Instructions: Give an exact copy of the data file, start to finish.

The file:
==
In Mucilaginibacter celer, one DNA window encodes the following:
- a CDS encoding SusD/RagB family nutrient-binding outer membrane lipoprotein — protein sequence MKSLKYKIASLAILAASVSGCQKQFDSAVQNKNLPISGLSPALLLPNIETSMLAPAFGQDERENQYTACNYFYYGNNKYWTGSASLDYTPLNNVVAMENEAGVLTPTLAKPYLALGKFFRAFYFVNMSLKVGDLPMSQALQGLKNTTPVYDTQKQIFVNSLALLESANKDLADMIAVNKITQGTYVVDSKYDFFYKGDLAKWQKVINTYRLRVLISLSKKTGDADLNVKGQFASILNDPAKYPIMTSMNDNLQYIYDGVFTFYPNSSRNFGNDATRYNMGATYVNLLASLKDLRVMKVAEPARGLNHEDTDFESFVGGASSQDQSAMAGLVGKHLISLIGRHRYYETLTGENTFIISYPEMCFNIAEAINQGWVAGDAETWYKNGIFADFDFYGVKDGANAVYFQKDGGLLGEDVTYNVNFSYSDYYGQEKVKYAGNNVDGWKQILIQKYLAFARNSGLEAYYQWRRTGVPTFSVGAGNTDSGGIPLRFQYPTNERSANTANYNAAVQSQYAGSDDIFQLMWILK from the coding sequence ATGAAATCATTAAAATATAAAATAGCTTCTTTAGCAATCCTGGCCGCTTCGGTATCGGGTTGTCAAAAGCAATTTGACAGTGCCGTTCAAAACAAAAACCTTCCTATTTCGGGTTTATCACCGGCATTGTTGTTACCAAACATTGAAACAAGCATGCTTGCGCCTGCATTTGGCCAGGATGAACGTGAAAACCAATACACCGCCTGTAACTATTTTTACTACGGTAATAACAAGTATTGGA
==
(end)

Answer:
In Mucilaginibacter celer, one DNA window encodes the following:
- a CDS encoding SusD/RagB family nutrient-binding outer membrane lipoprotein — protein sequence MKSLKYKIASLAILAASVSGCQKQFDSAVQNKNLPISGLSPALLLPNIETSMLAPAFGQDERENQYTACNYFYYGNNKYWTGSASLDYTPLNNVVAMENEAGVLTPTLAKPYLALGKFFRAFYFVNMSLKVGDLPMSQALQGLKNTTPVYDTQKQIFVNSLALLESANKDLADMIAVNKITQGTYVVDSKYDFFYKGDLAKWQKVINTYRLRVLISLSKKTGDADLNVKGQFASILNDPAKYPIMTSMNDNLQYIYDGVFTFYPNSSRNFGNDATRYNMGATYVNLLASLKDLRVMKVAEPARGLNHEDTDFESFVGGASSQDQSAMAGLVGKHLISLIGRHRYYETLTGENTFIISYPEMCFNIAEAINQGWVAGDAETWYKNGIFADFDFYGVKDGANAVYFQKDGGLLGEDVTYNVNFSYSDYYGQEKVKYAGNNVDGWKQILIQKYLAFARNSGLEAYYQWRRTGVPTFSVGAGNTDSGGIPLRFQYPTNERSANTANYNAAVQSQYAGSDDIFQLMWILK from the coding sequence ATGAAATCATTAAAATATAAAATAGCTTCTTTAGCAATCCTGGCCGCTTCGGTATCGGGTTGTCAAAAGCAATTTGACAGTGCCGTTCAAAACAAAAACCTTCCTATTTCGGGTTTATCACCGGCATTGTTGTTACCAAACATTGAAACAAGCATGCTTGCGCCTGCATTTGGCCAGGATGAACGTGAAAACCAATACACCGCCTGTAACTATTTTTACTACGGTAATAACAAGTATTGGA